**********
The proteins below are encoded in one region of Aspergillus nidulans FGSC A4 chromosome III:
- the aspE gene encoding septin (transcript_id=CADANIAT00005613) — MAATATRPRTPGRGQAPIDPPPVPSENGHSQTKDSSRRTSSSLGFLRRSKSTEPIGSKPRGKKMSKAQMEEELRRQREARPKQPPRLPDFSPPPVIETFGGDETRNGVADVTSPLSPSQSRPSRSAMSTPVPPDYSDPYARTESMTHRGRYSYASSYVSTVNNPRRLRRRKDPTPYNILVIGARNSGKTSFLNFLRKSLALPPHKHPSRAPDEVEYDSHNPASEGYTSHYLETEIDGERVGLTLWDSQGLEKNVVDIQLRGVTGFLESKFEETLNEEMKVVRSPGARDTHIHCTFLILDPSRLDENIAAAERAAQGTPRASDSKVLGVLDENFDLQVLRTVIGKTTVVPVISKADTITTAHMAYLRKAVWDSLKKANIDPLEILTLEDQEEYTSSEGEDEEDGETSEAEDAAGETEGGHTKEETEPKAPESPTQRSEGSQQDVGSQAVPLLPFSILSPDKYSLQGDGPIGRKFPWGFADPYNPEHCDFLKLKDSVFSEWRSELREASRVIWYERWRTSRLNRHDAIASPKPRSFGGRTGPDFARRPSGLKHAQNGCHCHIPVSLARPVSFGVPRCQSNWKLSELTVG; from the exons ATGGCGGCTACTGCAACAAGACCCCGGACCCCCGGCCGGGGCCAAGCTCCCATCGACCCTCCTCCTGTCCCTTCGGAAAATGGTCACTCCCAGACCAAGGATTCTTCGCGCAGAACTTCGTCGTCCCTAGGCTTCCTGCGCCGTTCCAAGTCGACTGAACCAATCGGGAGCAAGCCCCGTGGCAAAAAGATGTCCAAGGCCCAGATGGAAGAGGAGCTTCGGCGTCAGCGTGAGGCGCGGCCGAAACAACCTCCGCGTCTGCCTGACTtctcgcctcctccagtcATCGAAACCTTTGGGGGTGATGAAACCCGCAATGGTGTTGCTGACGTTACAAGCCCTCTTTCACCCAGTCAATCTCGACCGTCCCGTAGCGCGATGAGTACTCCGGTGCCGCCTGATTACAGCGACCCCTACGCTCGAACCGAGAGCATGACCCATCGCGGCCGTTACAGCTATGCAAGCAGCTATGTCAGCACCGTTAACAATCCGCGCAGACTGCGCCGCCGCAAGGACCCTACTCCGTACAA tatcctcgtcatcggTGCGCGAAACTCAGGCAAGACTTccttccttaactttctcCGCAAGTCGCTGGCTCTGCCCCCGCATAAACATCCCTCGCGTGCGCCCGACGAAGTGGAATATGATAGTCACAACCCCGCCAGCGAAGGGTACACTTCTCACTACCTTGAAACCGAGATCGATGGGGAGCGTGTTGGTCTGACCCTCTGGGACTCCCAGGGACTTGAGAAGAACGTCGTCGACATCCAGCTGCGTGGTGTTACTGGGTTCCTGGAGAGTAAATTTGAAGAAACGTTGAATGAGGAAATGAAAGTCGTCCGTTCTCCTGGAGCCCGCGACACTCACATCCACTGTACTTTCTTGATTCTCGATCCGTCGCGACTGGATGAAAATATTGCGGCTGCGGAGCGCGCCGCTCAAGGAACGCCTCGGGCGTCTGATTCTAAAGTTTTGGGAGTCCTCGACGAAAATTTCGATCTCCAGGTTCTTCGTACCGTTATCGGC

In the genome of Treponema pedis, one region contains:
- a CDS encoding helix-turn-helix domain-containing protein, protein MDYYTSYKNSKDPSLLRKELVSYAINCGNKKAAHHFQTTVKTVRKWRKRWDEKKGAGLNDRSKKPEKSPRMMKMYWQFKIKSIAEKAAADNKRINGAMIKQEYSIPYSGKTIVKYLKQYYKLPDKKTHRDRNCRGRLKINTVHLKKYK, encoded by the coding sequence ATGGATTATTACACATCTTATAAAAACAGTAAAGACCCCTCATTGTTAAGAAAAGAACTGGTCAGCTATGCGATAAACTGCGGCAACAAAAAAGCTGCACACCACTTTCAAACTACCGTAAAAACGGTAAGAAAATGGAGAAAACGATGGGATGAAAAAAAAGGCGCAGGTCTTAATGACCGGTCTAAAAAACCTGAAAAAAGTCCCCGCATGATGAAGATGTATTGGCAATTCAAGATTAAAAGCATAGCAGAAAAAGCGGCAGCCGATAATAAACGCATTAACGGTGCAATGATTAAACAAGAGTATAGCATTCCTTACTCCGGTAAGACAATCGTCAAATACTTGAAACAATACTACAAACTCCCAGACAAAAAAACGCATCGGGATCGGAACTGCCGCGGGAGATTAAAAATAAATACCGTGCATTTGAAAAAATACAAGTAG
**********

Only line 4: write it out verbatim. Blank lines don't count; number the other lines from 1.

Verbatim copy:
- a CDS encoding helix-turn-helix domain-containing protein, protein MDYYTSYKNSKDPSLLRKELVSYAINCGNKKAAHHFQTTVKTVRKWRKRWDEKKGAGLNDRSKKPEKSPRMMKMYWQFKIKSIAEKAAADNKRINGAMIKQEYSIPYSGKTIVKYLKQYYKLPDKKTHRDRNCRGRLKINTVHLKKYK, encoded by the coding sequence ATGGATTATTACACATCTTATAAAAACAGTAAAGACCCCTCATTGTTAAGAAAAGAACTGGTCAGCTATGCGATAAACTGCGGCAACAAAAAAGCTGCACACCACTTTCAAACTACCGTAAAAACGGTAAGAAAATGGAGAAAACGATGGGATGAAAAAAAAGGCGCAGGTCTTAATGACCGGTCTAAAAAACCTGAAAAAAGTCCCCGCATGATGAAGATGTATTGGCAATTCAAGATTAAAAGCATAGCAGAAAAAGCGGCAGCCGATAATAAACGCATTAACGGTGCAATGATTAAACAAGAGTATAGCATTCCTTACTCCGGTAAGACAATCGTCAAATACTTGAAACAATACTACAAACTCCCAGACAAAAAAACGCATCGGGATCGGAACTGCCGCGGGAGATTAAAAATAAATACCGTGCATTTGAAAAAATACAAGTAG